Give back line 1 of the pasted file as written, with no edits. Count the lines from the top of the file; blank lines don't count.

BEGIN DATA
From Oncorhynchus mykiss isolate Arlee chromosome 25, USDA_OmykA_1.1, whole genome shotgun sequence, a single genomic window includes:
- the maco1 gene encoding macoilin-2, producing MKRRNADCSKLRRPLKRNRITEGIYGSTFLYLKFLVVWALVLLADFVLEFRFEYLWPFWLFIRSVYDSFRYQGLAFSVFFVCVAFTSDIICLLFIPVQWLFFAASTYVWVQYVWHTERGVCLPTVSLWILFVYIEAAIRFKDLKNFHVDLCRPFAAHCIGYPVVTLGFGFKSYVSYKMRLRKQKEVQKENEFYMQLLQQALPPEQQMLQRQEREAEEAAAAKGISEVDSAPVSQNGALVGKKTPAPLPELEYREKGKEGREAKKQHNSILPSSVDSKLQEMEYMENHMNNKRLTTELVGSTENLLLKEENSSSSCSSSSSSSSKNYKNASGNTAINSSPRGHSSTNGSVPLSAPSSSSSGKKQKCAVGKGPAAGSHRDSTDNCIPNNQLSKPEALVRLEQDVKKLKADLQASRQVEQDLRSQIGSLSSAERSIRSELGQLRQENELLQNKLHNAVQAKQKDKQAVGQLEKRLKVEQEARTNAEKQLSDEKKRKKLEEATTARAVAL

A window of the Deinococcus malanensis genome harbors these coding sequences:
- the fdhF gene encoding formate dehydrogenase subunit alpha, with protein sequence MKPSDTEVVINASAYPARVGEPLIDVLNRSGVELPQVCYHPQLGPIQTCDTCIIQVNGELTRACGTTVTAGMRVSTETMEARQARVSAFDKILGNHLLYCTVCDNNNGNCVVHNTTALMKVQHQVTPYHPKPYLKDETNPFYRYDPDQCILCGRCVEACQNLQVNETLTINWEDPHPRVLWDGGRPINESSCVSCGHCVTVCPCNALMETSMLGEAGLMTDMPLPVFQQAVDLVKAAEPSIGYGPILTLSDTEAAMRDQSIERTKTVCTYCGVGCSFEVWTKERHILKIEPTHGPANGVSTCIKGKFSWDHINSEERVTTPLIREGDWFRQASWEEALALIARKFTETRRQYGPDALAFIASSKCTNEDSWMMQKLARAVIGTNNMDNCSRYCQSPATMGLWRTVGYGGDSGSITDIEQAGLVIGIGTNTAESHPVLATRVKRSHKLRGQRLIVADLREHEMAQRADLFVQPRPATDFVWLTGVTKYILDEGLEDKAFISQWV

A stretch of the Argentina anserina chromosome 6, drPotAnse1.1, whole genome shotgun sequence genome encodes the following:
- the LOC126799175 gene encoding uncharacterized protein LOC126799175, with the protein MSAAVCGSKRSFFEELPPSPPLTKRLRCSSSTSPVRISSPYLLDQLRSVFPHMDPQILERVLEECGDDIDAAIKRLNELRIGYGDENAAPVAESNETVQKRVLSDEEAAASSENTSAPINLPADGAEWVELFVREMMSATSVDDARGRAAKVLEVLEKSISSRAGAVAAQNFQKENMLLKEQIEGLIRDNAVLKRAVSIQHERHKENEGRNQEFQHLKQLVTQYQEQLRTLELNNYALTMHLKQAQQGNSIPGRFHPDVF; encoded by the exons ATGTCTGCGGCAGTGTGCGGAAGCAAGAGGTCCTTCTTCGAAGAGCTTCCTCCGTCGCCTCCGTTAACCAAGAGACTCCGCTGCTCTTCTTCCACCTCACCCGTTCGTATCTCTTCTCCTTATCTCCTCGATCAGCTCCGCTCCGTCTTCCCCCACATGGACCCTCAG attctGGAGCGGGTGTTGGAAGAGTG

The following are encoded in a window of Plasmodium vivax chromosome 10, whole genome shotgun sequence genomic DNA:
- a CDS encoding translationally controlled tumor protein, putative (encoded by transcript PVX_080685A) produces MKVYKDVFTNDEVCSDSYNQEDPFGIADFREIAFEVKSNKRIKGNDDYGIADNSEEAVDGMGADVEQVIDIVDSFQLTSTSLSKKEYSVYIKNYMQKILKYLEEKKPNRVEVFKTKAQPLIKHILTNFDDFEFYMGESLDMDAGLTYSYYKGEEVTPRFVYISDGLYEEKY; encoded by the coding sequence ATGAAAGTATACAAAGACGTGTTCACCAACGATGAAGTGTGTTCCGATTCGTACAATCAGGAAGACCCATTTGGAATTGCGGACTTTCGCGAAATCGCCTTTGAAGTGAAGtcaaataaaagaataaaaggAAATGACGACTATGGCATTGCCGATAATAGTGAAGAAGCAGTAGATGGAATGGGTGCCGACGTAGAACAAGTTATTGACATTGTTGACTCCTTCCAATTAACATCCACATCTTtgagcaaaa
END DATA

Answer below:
From Oncorhynchus mykiss isolate Arlee chromosome 25, USDA_OmykA_1.1, whole genome shotgun sequence, a single genomic window includes: